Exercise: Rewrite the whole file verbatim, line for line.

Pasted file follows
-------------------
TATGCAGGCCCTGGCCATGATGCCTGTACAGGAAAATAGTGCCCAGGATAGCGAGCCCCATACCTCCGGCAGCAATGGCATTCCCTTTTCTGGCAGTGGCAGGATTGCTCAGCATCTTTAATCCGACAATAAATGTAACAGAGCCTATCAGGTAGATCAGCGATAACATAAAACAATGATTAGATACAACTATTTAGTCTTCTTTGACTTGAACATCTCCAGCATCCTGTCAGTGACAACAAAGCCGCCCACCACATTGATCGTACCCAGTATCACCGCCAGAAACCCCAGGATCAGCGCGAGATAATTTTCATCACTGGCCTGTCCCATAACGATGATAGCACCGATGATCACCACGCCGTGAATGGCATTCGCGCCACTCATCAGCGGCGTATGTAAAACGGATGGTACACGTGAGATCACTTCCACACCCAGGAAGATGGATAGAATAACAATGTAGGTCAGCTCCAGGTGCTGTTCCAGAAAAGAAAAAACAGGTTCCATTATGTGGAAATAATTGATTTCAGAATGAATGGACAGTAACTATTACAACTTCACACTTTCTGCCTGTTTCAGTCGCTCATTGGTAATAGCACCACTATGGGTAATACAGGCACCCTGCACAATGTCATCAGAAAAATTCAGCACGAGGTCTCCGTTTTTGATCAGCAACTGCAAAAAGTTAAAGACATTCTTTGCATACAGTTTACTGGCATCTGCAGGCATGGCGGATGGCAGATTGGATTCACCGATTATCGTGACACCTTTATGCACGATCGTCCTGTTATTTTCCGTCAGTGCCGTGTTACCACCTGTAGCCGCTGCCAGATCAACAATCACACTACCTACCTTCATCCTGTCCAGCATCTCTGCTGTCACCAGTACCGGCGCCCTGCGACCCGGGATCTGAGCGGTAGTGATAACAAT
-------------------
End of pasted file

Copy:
TATGCAGGCCCTGGCCATGATGCCTGTACAGGAAAATAGTGCCCAGGATAGCGAGCCCCATACCTCCGGCAGCAATGGCATTCCCTTTTCTGGCAGTGGCAGGATTGCTCAGCATCTTTAATCCGACAATAAATGTAACAGAGCCTATCAGGTAGATCAGCGATAACATAAAACAATGATTAGATACAACTATTTAGTCTTCTTTGACTTGAACATCTCCAGCATCCTGTCAGTGACAACAAAGCCGCCCACCACATTGATCGTACCCAGTATCACCGCCAGAAACCCCAGGATCAGCGCGAGATAATTTTCATCACTGGCCTGTCCCATAACGATGATAGCACCGATGATCACCACGCCGTGAATGGCATTCGCGCCACTCATCAGCGGCGTATGTAAAACGGATGGTACACGTGAGATCACTTCCACACCCAGGAAGATGGATAGAATAACAATGTAGGTCAGCTCCAGGTGCTGTTCCAGAAAAGAAAAAACAGGTTCCATTATGTGGAAATAATTGATTTCAGAATGAATGGACAGTAACTATTACAACTTCACACTTTCTGCCTGTTTCAGTCGCTCATTGGTAATAGCACCACTATGGGTAATACAGGCACCCTGCACAATGTCATCAGAAAAATTCAGCACGAGGTCTCCGTTTTTGATCAGCAACTGCAAAAAGTTAAAGACATTCTTTGCATACAGTTTACTGGCATCTGCAGGCATGGCGGATGGCAGATTGGATTCACCGATTATCGTGACACCTTTATGCACGATCGTCCTGTTATTTTCCGTCAGTGCCGTGTTACCACCTGTAGCCGCTGCCAGATCAACAATCACACTACCTACCTTCATCCTGTCCAGCATCTCTGCTGTCACCAGTACCGGCGCCCTGCGACCCGGGATCTGAGCGGTAGTGATAACAAT